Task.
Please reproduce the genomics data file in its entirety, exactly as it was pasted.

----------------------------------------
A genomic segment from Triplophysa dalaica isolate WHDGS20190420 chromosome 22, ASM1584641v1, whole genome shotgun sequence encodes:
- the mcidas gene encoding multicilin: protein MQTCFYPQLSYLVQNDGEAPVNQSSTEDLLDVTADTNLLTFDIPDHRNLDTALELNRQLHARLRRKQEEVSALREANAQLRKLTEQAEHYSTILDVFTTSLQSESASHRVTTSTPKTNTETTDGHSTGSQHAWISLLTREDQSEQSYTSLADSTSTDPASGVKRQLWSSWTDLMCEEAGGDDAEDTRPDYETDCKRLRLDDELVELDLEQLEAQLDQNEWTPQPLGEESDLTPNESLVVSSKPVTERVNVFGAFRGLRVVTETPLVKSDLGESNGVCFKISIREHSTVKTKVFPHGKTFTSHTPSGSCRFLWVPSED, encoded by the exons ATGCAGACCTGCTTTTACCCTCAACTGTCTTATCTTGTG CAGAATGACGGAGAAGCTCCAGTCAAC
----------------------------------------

A genomic segment from Triplophysa dalaica isolate WHDGS20190420 chromosome 22, ASM1584641v1, whole genome shotgun sequence encodes:
- the mcidas gene encoding multicilin: protein MQTCFYPQLSYLVQNDGEAPVNQSSTEDLLDVTADTNLLTFDIPDHRNLDTALELNRQLHARLRRKQEEVSALREANAQLRKLTEQAEHYSTILDVFTTSLQSESASHRVTTSTPKTNTETTDGHSTGSQHAWISLLTREDQSEQSYTSLADSTSTDPASGVKRQLWSSWTDLMCEEAGGDDAEDTRPDYETDCKRLRLDDELVELDLEQLEAQLDQNEWTPQPLGEESDLTPNESLVVSSKPVTERVNVFGAFRGLRVVTETPLVKSDLGESNGVCFKISIREHSTVKTKVFPHGKTFTSHTPSGSCRFLWVPSED, encoded by the exons ATGCAGACCTGCTTTTACCCTCAACTGTCTTATCTTGTG CAGAATGACGGAGAAGCTCCAGTCAAC